Sabotaging Isolation

Collaborative video game helps students keep in contact


Kate Denning

Among Us can be played with friends or local strangers.

Kate Denning, Staff Reporter

Another game has captured the attention of teens across the world. 

Among Us, a computer and phone app styled after the game “mafia,” has been the center of attention for many gamers throughout the coronavirus lockdowns and quarantines. With its collaborative structure, this video game allows players to converse with others in order to solve a murder mystery.

“It’s a really exciting game and it’s very multifaceted,” junior Ava Feinstein said. “It has many different elements. There’s something for everybody.”

The game involves a crew of players and one or two “imposters” who attempt to eliminate everyone in the game. The crew-mates have no clue who the imposter is and are trying to finish their assigned tasks before the imposter wins.

“It’s a different style of game compared to mainstream games,” junior Sergio Pereira said. “It’s different and new even though it’s a very reworked game.”

Even though the game has been out since 2018, players are finding new ways to play which has helped keep the game relevant.

“Recently, we found a way that you can play with your voice during the game,” Pereira said. “So when people are near you they can hear you, but when they’re far they can’t so it’s kind of like real life instead of being quiet during the rounds.”

Among Us and games like it are more than just fun apps, though. During these unprecedented times, playing them have given many children, teens and adults alike a way to converse and connect with others.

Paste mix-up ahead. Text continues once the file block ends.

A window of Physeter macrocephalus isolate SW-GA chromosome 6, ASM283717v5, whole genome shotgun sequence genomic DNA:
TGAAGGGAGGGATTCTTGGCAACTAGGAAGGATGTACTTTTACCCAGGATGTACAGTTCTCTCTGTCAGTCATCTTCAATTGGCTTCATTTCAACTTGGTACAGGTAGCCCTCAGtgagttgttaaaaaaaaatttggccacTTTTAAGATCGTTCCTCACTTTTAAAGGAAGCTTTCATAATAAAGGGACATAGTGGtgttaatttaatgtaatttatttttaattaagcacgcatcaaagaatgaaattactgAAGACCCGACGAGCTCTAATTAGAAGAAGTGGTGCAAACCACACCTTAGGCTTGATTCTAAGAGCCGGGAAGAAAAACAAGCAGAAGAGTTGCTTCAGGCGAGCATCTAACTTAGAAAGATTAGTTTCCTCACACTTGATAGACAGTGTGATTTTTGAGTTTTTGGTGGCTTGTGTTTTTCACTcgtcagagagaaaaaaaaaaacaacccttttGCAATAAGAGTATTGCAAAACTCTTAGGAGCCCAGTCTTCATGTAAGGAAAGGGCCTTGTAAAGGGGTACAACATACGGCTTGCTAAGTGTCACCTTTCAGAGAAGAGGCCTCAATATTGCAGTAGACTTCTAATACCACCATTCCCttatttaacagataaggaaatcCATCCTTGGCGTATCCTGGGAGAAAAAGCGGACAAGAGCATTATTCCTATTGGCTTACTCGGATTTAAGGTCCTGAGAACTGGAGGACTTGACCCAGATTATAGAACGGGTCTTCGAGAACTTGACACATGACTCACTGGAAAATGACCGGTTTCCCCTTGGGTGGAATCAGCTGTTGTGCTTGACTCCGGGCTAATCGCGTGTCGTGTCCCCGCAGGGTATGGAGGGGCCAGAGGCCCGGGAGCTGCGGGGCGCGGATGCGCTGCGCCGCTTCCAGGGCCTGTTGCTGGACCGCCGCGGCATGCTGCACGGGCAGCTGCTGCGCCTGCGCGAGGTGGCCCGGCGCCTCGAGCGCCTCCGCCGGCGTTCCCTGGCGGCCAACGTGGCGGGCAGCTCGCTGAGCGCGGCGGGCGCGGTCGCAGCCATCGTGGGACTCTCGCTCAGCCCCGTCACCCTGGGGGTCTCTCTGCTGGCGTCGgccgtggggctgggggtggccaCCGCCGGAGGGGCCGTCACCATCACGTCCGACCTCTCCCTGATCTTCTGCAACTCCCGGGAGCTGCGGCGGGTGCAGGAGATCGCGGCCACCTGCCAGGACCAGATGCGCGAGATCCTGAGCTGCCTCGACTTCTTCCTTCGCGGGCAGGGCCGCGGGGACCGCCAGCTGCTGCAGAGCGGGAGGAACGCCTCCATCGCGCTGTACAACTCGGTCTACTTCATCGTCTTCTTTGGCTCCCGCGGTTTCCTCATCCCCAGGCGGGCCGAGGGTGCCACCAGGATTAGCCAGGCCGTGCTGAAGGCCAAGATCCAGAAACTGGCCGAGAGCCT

“It’s really been good when we have meetings for Drama Club,” senior Audrey Kimball said. “The whole reason people used to come to Drama Club was because we would always have a game or it would always be a great way for you to interact with your friends. So one of the ways we get people to show up and have fun is to play Among Us.”

With students like Pereira, Feinstein and Kimball finding ways to play at least weekly, the popularity of Among Us is quite high.

“It’s just a really fun strategy game,” Kimball said. “I just get a lot of fun out of it especially when I’m playing with people I don’t know as well because it’s just a really great way to get people to be introduced.”

Among Us, in addition to being a forum for conversation has aided in strengthening friendships that were shallow beforehand, increasing investigative and communication skills, and created bonding experiences according to Feinstein who plays once a week.

“It has helped me stay connected by giving me a medium by which I am able to not only converse with my friends but interact in a more engaging setting,” Feinstein said. “It’s a fun, enjoyable game to play with friends during these unprecedented times when you can’t hang out in person.”